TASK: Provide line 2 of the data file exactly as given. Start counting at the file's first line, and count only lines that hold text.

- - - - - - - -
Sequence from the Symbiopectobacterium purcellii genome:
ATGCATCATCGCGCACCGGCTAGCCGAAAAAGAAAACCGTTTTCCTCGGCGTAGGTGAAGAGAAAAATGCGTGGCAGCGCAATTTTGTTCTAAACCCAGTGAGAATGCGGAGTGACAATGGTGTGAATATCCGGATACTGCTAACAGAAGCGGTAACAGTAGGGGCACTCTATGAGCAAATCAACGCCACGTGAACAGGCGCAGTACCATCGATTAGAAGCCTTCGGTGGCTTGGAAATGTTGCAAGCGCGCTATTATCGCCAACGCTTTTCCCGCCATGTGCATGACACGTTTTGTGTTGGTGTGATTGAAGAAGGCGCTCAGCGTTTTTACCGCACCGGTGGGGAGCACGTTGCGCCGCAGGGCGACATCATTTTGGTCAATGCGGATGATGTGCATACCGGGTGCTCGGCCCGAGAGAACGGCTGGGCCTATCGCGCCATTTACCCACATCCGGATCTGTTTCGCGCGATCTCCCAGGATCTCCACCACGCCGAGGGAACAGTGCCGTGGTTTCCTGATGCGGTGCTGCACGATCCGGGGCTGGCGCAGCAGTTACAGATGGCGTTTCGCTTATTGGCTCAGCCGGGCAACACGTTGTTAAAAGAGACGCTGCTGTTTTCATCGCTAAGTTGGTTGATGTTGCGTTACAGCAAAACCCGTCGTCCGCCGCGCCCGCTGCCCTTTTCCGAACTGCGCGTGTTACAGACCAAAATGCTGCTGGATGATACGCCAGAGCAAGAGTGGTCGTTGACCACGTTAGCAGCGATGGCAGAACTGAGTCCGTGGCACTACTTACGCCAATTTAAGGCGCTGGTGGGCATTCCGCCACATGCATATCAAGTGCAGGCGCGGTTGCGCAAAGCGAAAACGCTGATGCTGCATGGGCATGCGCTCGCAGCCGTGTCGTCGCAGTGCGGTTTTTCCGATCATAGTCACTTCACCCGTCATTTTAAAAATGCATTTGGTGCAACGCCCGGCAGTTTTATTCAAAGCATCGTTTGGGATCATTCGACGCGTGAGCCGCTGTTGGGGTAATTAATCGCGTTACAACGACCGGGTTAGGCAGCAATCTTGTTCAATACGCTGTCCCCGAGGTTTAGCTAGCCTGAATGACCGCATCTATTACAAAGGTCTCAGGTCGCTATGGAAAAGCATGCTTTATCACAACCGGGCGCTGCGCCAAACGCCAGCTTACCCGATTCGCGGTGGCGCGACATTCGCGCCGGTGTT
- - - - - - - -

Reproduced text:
ATGCATCATCGCGCACCGGCTAGCCGAAAAAGAAAACCGTTTTCCTCGGCGTAGGTGAAGAGAAAAATGCGTGGCAGCGCAATTTTGTTCTAAACCCAGTGAGAATGCGGAGTGACAATGGTGTGAATATCCGGATACTGCTAACAGAAGCGGTAACAGTAGGGGCACTCTATGAGCAAATCAACGCCACGTGAACAGGCGCAGTACCATCGATTAGAAGCCTTCGGTGGCTTGGAAATGTTGCAAGCGCGCTATTATCGCCAACGCTTTTCCCGCCATGTGCATGACACGTTTTGTGTTGGTGTGATTGAAGAAGGCGCTCAGCGTTTTTACCGCACCGGTGGGGAGCACGTTGCGCCGCAGGGCGACATCATTTTGGTCAATGCGGATGATGTGCATACCGGGTGCTCGGCCCGAGAGAACGGCTGGGCCTATCGCGCCATTTACCCACATCCGGATCTGTTTCGCGCGATCTCCCAGGATCTCCACCACGCCGAGGGAACAGTGCCGTGGTTTCCTGATGCGGTGCTGCACGATCCGGGGCTGGCGCAGCAGTTACAGATGGCGTTTCGCTTATTGGCTCAGCCGGGCAACACGTTGTTAAAAGAGACGCTGCTGTTTTCATCGCTAAGTTGGTTGATGTTGCGTTACAGCAAAACCCGTCGTCCGCCGCGCCCGCTGCCCTTTTCCGAACTGCGCGTGTTACAGACCAAAATGCTGCTGGATGATACGCCAGAGCAAGAGTGGTCGTTGACCACGTTAGCAGCGATGGCAGAACTGAGTCCGTGGCACTACTTACGCCAATTTAAGGCGCTGGTGGGCATTCCGCCACATGCATATCAAGTGCAGGCGCGGTTGCGCAAAGCGAAAACGCTGATGCTGCATGGGCATGCGCTCGCAGCCGTGTCGTCGCAGTGCGGTTTTTCCGATCATAGTCACTTCACCCGTCATTTTAAAAATGCATTTGGTGCAACGCCCGGCAGTTTTATTCAAAGCATCGTTTGGGATCATTCGACGCGTGAGCCGCTGTTGGGGTAATTAATCGCGTTACAACGACCGGGTTAGGCAGCAATCTTGTTCAATACGCTGTCCCCGAGGTTTAGCTAGCCTGAATGACCGCATCTATTACAAAGGTCTCAGGTCGCTATGGAAAAGCATGCTTTATCACAACCGGGCGCTGCGCCAAACGCCAGCTTACCCGATTCGCGGTGGCGCGACATTCGCGCCGGTGTT